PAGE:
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Efficacy of Abatacept and Adalimumab in Patients with Early Rheumatoid Arthritis With Multiple Poor Prognostic Factors: Post Hoc Analysis of a Randomized Controlled Clinical Trial (AMPLE)

Author

Fleischmann R1, Weinblatt M2, Ahmad H3, Maldonado MA3, Alemao E3, Ye J3, Schiff M4. Rheumatol Ther. 2019 Dec;6(4):559-571. doi: 10.1007/s40744-019-00174-7. Epub 2019 Oct 22.

Author Information

1 University of Texas Southwestern Medical Center, Metroplex Clinical Research Center, Dallas, TX, USA. RFleischmann@arthdocs.com.

2 Brigham and Women's Hospital, Boston, MA, USA.

3 Bristol-Myers Squibb, Princeton, NJ, USA.

4 University of Colorado School of Medicine, Denver, CO, USA.

Abstract

INTRODUCTION: 

Patients with rheumatoid arthritis (RA) with poor prognostic factors, such as seropositivity for anti-citrullinated protein antibodies and early erosions, may benefit from early intensive treatment. However, information to guide physicians on the best choice of therapy in these patients is limited. The objective of this study was to describe the efficacy of subcutaneous abatacept versus adalimumab over 2 years in patients with seropositive, erosive early RA in the AMPLE study.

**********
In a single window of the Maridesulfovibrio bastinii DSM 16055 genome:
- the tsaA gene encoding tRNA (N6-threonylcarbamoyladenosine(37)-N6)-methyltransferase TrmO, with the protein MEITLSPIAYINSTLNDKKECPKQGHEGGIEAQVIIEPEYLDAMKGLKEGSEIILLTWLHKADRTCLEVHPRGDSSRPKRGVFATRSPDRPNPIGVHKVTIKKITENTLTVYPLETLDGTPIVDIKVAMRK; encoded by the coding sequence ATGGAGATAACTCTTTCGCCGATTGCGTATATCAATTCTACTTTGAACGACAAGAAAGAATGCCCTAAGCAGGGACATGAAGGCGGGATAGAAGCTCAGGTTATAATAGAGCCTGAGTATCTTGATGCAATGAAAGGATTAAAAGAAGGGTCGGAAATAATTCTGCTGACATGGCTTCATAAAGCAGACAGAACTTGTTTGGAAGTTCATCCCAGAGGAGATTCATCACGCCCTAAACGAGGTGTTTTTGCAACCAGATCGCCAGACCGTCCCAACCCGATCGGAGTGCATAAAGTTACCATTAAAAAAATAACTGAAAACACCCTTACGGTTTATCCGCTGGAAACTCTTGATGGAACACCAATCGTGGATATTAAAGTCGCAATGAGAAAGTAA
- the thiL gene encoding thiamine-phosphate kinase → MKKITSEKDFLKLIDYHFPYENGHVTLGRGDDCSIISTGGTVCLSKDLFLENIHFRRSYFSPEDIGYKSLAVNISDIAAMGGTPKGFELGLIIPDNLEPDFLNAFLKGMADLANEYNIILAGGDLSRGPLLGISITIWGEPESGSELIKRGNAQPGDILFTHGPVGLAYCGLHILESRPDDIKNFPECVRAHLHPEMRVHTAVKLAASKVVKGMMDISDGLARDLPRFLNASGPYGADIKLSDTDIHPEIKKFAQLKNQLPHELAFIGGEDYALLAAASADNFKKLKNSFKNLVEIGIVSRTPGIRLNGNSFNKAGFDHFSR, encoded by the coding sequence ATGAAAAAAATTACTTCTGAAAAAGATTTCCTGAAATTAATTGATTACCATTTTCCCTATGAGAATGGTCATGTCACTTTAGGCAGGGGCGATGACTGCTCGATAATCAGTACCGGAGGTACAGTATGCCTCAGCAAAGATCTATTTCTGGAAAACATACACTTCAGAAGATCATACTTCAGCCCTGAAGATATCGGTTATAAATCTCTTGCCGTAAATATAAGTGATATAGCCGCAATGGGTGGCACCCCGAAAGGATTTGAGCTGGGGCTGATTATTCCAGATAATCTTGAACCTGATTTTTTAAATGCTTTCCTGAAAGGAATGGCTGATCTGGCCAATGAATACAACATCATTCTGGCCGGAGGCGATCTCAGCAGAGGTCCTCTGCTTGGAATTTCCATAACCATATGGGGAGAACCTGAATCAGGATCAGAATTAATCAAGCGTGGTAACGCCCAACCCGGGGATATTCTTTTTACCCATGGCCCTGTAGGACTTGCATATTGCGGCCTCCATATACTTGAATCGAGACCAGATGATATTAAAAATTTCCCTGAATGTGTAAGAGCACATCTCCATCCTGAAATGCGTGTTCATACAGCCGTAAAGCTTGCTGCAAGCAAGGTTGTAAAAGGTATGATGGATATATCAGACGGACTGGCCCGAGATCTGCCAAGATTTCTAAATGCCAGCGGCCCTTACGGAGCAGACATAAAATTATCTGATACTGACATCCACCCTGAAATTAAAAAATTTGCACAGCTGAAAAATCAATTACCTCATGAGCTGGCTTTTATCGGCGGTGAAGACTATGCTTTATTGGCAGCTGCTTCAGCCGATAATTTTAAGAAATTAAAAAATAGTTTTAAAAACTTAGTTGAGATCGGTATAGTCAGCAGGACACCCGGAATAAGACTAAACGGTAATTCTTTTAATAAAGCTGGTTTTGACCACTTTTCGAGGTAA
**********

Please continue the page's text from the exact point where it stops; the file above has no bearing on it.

METHODS: 

This exploratory post hoc analysis compared clinical, functional and radiographic outcomes in two subsets of patients: patients with early RA (≤ 6 months' disease duration) who were seropositive for rheumatoid factor and/or anti-citrullinated protein antibodies and had > 1 radiographic erosion (Cohort 1); and patients with RA and absence of ≥ 1 of these inclusion criteria (Cohort    2).

RESULTS: 

Of the 646 randomized patients, Cohort 1 included 38 patients receiving abatacept and 45 receiving adalimumab, and Cohort 2 included 280 patients receiving abatacept and 283 receiving adalimumab. Baseline demographics and disease characteristics were generally similar between treatment groups in both cohorts. Over 2 years, in Cohort 1, the adjusted mean change from baseline in the Disease Activity Score in 28 joints (using C-reactive protein) was numerically greater for abatacept than for adalimumab (mean difference at day 365 was 0.9, 95% confidence interval - 1.47 to - 0.33). Similar patterns of improvement were observed for other disease activity measures and physical function, but not for radiographic outcomes. No treatment-related differences were observed in Cohort 2.

CONCLUSION: 

This analysis indicates a trend towards improved disease activity and physical function with abatacept versus adalimumab in patients with seropositive, erosive early RA.

TRIAL REGISTRATION: 

ClinicalTrials.gov NCT00929864.

FUNDING: 

Bristol-Myers Squibb.